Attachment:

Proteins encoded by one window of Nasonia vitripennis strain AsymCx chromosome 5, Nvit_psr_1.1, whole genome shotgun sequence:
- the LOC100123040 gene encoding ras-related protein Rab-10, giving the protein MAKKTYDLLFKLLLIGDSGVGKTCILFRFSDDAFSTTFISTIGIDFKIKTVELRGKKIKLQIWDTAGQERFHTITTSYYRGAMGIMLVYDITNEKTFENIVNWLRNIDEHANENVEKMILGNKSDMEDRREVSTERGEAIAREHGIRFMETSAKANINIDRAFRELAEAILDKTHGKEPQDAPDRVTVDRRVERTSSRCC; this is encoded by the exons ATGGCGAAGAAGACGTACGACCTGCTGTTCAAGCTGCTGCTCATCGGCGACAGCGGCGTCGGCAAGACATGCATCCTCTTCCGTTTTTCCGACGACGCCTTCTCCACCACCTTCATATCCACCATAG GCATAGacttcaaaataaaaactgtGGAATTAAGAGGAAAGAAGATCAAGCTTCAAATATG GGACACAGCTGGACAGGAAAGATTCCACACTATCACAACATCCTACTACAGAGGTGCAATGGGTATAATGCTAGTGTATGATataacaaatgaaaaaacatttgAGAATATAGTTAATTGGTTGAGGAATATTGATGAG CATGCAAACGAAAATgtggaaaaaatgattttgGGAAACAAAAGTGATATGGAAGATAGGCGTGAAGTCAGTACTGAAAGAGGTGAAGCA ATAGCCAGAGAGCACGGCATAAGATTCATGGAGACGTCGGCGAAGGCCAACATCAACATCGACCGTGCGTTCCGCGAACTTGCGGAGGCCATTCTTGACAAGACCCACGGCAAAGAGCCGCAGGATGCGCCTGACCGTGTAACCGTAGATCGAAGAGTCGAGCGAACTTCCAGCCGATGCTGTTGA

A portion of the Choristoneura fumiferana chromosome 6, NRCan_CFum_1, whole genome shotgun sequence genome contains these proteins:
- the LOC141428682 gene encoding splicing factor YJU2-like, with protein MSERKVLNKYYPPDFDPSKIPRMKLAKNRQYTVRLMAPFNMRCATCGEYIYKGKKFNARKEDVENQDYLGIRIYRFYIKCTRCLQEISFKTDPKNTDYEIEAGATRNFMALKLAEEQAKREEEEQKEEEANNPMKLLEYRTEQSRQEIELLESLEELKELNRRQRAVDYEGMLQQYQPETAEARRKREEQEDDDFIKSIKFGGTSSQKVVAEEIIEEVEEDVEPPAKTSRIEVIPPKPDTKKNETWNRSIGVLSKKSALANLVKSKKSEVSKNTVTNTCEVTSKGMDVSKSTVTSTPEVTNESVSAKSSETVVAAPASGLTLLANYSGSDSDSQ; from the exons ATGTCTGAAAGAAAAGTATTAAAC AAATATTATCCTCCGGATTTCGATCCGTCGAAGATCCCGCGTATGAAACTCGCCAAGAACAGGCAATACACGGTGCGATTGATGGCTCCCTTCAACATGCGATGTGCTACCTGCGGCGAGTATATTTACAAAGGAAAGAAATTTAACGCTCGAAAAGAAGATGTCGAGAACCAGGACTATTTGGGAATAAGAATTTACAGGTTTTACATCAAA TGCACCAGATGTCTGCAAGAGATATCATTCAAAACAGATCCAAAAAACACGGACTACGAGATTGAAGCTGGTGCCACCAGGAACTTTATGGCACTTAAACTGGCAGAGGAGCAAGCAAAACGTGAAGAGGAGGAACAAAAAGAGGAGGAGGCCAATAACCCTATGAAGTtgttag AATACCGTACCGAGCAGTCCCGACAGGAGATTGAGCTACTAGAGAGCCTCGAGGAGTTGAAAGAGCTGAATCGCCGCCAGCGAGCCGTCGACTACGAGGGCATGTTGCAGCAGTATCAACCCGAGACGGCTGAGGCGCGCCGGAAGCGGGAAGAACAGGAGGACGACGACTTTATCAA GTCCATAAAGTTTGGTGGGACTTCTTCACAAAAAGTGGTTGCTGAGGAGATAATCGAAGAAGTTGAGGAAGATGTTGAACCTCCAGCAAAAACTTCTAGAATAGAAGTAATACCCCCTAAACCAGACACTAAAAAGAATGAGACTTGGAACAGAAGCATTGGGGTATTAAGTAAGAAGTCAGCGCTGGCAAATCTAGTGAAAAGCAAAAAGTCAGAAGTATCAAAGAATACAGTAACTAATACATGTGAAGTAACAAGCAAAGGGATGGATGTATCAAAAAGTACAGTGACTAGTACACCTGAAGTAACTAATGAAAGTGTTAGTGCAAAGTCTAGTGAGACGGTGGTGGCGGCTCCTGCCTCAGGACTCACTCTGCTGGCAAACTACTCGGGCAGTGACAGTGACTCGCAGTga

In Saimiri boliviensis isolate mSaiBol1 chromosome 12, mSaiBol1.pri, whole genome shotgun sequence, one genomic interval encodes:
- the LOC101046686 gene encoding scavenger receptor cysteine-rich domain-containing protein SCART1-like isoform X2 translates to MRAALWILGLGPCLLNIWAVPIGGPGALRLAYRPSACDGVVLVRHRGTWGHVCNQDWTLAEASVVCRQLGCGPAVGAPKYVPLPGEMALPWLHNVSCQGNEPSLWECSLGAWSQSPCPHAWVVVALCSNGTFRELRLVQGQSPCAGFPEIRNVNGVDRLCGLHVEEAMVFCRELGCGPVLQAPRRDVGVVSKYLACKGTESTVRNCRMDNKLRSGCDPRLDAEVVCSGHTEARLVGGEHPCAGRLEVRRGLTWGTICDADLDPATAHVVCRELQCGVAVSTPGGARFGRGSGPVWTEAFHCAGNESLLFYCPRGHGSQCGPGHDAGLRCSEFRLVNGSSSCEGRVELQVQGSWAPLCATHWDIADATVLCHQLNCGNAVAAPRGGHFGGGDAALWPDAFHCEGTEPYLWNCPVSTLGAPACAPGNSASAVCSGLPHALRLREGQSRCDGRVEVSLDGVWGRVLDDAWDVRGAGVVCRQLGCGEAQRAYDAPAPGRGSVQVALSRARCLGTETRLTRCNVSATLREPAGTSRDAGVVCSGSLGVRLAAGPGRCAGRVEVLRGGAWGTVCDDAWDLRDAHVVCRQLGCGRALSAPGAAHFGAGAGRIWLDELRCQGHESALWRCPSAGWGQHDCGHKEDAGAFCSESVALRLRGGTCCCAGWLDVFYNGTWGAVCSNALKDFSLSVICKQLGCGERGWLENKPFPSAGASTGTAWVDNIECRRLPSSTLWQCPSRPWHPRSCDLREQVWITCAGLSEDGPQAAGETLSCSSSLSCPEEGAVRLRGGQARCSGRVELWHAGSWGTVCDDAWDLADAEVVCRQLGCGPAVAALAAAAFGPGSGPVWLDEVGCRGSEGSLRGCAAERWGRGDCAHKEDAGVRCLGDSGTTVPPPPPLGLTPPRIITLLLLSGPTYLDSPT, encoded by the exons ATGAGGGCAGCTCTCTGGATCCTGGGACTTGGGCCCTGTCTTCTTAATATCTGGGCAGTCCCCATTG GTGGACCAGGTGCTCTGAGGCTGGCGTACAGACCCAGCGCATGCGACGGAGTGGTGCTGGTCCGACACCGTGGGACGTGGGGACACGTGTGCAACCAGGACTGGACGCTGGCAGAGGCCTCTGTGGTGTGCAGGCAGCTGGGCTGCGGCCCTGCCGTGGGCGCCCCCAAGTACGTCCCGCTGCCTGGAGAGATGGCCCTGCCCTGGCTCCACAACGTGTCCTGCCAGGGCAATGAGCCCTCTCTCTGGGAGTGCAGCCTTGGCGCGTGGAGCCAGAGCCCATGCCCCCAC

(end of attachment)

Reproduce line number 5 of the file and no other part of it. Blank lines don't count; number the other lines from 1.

In Saimiri boliviensis isolate mSaiBol1 chromosome 12, mSaiBol1.pri, whole genome shotgun sequence, one genomic interval encodes: